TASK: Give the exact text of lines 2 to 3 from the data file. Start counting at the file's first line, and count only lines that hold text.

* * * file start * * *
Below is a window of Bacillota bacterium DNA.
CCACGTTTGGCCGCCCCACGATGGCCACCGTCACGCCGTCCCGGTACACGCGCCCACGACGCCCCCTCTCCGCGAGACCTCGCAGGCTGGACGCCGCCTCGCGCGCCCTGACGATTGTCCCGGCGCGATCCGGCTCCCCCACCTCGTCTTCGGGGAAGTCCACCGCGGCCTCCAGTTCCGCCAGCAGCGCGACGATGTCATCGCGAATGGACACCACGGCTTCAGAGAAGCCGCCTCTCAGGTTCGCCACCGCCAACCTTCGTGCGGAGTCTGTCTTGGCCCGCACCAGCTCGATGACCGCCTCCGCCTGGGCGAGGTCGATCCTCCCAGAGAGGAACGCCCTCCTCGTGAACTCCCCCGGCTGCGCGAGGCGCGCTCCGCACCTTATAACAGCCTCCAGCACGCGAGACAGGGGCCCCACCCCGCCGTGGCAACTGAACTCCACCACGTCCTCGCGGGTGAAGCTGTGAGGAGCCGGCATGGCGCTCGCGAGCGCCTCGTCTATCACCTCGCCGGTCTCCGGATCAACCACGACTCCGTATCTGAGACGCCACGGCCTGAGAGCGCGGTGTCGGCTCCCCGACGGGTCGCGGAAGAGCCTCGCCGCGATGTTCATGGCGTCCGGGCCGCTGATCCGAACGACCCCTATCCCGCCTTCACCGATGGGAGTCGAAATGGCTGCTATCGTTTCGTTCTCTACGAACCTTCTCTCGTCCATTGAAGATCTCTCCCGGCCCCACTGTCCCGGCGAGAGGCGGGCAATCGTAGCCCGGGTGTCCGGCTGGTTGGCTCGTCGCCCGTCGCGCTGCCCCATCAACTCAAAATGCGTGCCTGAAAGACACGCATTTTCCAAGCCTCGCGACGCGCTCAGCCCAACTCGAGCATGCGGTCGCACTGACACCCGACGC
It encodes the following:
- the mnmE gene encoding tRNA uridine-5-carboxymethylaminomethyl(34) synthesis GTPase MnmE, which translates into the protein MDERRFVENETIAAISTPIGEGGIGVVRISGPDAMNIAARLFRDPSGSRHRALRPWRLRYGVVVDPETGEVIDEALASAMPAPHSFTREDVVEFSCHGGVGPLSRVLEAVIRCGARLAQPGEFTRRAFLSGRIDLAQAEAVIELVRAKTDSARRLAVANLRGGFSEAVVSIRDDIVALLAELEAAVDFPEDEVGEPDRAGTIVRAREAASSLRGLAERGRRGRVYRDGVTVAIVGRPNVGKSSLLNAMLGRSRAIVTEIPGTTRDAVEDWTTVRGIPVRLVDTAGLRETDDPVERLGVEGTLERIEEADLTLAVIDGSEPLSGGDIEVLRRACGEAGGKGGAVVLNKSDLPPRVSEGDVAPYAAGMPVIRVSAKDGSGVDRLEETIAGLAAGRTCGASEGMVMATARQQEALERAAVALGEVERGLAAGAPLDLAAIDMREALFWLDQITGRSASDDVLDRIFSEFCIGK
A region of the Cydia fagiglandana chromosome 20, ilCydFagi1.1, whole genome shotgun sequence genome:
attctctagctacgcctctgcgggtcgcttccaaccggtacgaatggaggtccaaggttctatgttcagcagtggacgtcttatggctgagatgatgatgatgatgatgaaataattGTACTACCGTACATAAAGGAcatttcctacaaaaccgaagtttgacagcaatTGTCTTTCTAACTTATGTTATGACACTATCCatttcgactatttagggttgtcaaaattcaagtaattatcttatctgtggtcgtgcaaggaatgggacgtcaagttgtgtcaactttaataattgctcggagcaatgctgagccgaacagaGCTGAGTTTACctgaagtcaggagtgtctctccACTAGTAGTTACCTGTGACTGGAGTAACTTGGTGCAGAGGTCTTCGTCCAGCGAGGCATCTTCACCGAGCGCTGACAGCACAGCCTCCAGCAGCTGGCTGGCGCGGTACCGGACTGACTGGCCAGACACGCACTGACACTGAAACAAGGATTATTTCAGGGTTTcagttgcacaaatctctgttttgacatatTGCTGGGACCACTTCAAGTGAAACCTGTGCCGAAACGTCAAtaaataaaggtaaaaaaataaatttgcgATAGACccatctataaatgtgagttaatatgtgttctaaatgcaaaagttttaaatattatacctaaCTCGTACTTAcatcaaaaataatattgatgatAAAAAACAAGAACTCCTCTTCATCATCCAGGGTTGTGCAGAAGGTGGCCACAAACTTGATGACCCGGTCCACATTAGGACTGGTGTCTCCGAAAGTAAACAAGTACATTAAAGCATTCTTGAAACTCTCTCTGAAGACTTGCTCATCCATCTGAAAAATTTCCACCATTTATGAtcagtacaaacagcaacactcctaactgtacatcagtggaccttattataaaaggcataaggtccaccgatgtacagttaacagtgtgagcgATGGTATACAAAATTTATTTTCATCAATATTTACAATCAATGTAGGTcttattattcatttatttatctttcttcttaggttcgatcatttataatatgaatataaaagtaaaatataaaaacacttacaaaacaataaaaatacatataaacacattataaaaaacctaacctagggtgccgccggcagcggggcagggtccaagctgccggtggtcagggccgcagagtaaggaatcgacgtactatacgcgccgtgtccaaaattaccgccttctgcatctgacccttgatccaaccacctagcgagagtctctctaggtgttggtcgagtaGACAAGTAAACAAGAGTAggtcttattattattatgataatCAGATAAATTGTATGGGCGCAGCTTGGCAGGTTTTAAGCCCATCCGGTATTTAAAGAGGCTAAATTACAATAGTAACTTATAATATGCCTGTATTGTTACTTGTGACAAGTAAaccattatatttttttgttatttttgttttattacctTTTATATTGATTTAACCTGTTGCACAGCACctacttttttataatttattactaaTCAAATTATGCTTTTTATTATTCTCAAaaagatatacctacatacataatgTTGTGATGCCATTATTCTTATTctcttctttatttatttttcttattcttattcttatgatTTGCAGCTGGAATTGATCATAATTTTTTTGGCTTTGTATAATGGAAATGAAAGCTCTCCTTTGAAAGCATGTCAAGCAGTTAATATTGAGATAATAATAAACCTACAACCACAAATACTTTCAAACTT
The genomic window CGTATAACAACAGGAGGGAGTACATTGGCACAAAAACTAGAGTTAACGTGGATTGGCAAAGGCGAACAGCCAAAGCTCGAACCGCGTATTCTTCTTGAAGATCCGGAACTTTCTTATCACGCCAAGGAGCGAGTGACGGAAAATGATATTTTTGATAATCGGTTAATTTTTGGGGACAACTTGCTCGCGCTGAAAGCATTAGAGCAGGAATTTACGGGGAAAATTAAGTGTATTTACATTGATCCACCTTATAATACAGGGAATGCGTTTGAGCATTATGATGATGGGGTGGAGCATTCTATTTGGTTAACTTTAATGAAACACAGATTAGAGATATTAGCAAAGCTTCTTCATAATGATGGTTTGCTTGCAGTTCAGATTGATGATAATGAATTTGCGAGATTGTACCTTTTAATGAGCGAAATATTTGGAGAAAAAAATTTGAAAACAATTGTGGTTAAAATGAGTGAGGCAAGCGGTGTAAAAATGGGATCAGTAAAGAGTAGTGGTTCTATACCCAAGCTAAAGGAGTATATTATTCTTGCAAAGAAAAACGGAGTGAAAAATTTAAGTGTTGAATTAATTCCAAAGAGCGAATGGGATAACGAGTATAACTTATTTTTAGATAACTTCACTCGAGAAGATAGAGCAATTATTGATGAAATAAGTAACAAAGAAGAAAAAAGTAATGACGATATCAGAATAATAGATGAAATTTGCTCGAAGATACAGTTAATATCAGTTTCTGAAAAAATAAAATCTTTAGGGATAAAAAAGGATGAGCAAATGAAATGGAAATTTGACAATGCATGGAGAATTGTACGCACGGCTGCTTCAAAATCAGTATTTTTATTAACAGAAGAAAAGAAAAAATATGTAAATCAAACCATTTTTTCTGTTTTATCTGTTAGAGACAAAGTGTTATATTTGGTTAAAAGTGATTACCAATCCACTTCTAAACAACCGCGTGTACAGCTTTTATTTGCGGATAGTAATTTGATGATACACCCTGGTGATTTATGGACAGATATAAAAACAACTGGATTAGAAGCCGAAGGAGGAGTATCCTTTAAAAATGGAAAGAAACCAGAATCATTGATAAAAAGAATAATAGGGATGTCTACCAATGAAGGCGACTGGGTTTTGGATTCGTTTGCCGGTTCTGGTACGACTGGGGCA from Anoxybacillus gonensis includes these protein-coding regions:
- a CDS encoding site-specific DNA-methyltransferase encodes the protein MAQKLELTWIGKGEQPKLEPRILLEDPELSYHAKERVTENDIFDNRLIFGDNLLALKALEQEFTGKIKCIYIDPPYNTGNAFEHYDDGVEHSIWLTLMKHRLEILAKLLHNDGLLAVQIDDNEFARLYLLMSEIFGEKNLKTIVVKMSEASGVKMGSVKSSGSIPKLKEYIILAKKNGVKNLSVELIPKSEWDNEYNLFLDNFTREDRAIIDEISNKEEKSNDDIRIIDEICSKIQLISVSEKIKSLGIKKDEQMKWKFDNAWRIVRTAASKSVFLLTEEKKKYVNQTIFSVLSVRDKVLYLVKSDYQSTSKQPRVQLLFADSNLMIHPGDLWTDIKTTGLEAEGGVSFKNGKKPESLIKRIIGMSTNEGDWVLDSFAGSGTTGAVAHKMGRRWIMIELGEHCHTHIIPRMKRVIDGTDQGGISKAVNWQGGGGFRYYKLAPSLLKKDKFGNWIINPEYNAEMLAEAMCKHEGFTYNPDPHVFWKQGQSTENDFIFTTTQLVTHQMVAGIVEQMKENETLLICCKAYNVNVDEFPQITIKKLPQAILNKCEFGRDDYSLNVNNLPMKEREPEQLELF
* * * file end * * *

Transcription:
CCACGTTTGGCCGCCCCACGATGGCCACCGTCACGCCGTCCCGGTACACGCGCCCACGACGCCCCCTCTCCGCGAGACCTCGCAGGCTGGACGCCGCCTCGCGCGCCCTGACGATTGTCCCGGCGCGATCCGGCTCCCCCACCTCGTCTTCGGGGAAGTCCACCGCGGCCTCCAGTTCCGCCAGCAGCGCGACGATGTCATCGCGAATGGACACCACGGCTTCAGAGAAGCCGCCTCTCAGGTTCGCCACCGCCAACCTTCGTGCGGAGTCTGTCTTGGCCCGCACCAGCTCGATGACCGCCTCCGCCTGGGCGAGGTCGATCCTCCCAGAGAGGAACGCCCTCCTCGTGAACTCCCCCGGCTGCGCGAGGCGCGCTCCGCACCTTATAACAGCCTCCAGCACGCGAGACAGGGGCCCCACCCCGCCGTGGCAACTGAACTCCACCACGTCCTCGCGGGTGAAGCTGTGAGGAGCCGGCATGGCGCTCGCGAGCGCCTCGTCTATCACCTCGCCGGTCTCCGGATCAACCACGACTCCGTATCTGAGACGCCACGGCCTGAGAGCGCGGTGTCGGCTCCCCGACGGGTCGCGGAAGAGCCTCGCCGCGATGTTCATGGCGTCCGGGCCGCTGATCCGAACGACCCCTATCCCGCCTTCACCGATGGGAGTCGAAATGGCTGCTATCGTTTCGTTCTCTACGAACCTTCTCTCGTCCATTGAAGATCTCTCCCGGCCCCACTGTCCCGGCGAGAGGCGGGCAATCGTAGCCCGGGTGTCCGGCTGGTTGGCTCGTCGCCCGTCGCGCTGCCCCATCAACTCAAAATGCGTGCCTGAAAGACACGCATTTTCCAAGCCTCGCGACGCGCTCAGCCCAACTCGAGCATGCGGTCGCACTGACACCCGACGC
It encodes the following: